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Don’t fall for scams posing as miracle diets

Fitness column

In the past, the phrase “no pain, no gain” has probably scared more individuals away from exercise than any other. Exercise gadget infomercials and fad diet books have made billions of dollars capitalizing on our quest for finding the “easy” no pain or sacrifice way to a sexy body, six-pack abs and an energetic, youthful appearance. These plans told us we could accomplish all this while going through no strenuous exercise, lounging on the couch with a vibrating belt, and eating anything we desire.

Fortunately, there now seems to be a complete mindset and reversal of thinking. The most popular workout infomercials now promote more extreme ways to torture us with workouts from “Boot Camp to P90X” (X meaning extreme). If you don’t think these programs are intensely crazy enough, you also have the program “Insanity.”

Although I don’t think these are appropriate programs for everyone, I do think they promote a lot more positive and credible message than the bogus gadget and diet infomercials that promise something for no effort. At least the hardcore workout programs will have results if you like that style of program and are able to do it without harming yourself.

I have gotten several questions from clients recently on a program that I do have serious problems with. The HCG diet is never appropriate for anyone and is potentially dangerous. Even though they do not work as claimed, at least the standard bogus exercise gadgets and fad diets are usually only harmful to your wallet. Generally, the HCG diet is based on two principles: (1) A 500-calorie-per-day diet (2) injections of a drug called Human Chorionic Gonadatropin, or HCG for short. As weird as it sounds, the drug really is extracted from the urine of pregnant women. There is a homeopathic (non-drug, pill form) version which is no better.

People do lose a lot of weight on the HCG diet. But the explanation for the weight loss is simple. The injections come with a 500-calorie-per-day diet. Just do the math for what kind of weight loss you’d expect from a 500-calorie-per-day diet. That’s exactly what the HCG program is. It’s a starvation diet; nothing more, nothing less. Starvation crash diets don’t keep the weight off in the long term and they can be dangerous and unhealthy. Plus, the weight loss is mostly lean weight (water and muscle) not fat.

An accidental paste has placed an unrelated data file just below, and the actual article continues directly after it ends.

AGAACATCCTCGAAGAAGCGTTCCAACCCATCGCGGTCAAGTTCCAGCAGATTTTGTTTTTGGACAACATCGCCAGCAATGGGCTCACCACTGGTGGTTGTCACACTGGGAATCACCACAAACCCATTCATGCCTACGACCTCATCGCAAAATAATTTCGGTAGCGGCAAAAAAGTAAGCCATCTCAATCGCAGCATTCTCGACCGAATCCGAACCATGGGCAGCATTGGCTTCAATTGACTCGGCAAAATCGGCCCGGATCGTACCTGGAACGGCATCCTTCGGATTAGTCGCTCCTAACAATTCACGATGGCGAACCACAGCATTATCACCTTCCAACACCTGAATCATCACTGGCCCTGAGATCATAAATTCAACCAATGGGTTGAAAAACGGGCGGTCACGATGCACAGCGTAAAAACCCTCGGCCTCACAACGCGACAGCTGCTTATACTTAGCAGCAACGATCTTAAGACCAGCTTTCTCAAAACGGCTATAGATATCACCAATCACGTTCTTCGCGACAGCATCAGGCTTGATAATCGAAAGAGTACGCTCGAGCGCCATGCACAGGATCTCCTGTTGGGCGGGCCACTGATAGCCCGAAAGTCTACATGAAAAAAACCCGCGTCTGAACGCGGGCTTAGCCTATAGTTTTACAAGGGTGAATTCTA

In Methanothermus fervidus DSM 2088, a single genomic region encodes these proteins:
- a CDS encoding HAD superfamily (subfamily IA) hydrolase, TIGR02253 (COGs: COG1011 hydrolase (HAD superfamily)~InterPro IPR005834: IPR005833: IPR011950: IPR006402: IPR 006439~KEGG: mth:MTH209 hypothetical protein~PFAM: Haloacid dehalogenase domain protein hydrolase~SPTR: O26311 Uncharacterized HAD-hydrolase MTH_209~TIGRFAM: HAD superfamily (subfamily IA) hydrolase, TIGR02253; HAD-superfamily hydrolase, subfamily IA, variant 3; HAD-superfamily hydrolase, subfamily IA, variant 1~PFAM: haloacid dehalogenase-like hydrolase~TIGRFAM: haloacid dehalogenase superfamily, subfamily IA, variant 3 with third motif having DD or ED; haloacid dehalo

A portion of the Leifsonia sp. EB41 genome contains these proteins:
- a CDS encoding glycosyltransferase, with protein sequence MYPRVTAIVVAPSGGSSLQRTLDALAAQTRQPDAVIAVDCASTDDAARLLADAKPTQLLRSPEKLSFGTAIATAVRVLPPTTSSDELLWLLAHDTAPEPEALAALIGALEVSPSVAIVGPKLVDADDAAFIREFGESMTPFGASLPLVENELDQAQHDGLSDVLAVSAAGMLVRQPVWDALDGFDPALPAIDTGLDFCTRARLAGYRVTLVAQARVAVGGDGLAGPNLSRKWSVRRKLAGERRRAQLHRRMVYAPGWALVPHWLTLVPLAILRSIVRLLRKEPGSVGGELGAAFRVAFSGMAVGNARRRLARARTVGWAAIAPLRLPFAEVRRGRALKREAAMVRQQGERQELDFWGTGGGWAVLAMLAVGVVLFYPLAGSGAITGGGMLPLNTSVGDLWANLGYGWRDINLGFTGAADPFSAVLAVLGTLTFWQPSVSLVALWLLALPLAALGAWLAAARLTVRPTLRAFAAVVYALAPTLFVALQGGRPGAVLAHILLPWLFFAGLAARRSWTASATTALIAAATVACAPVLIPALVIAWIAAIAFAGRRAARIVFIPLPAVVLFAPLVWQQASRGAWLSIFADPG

The HCG diet is not really new. HCG has been around since the 1950s when Dr. Simeon first suggested its use for weight reduction. One of the advantages to being in the fitness business for 35 years is that I have witnessed literally hundreds of fads come and go. I remember doctors prescribing injections to their obese patients with a “wonder drug” in the ‘70s before negative studies and government action virtually eliminated this practice until recently. In 2007, a book by Kevin Trudeau was released touting the benefits of HCG. That same year, the FTC charged Trudeau with fraud and filed suit against him for misrepresenting the contents of his book.

Studies have been conducted by many credible medical journals disputing claims made by HCG diet marketers. The Journal of the American Medical Association (JAMA) reported: “There was no statistically significant difference between those receiving HCG vs. placebo.” All other pertinent studies about HCG came to the same conclusion.

It’s mindboggling that so many people still want to take this expensive stuff when there’s so much evidence proving that it’s a waste of money, and the most public promoter of HCG diets has been charged with fraud by the FTC. I don’t know, but one major reason for this may be because some medical doctors are promoting it. We naturally tend to trust medical doctors. We are skeptical of fitness professionals promoting supplements and fad programs, as we should be, but when recommended by medical professionals, we often don’t do our due diligence.

Most doctors that I know are completely trustworthy and will give you only relevant, credible advice. This, however, is an example that we all need to be accountable for our own health and well being. Your fitness success can be as simple as staying active, eating nutritiously and not falling for scams.

Perry Buchanan, owner of PT Gym, is certified as Health Fitness Specialist through the American College of Sports Medicine and has been in the fitness industry for over 30 years.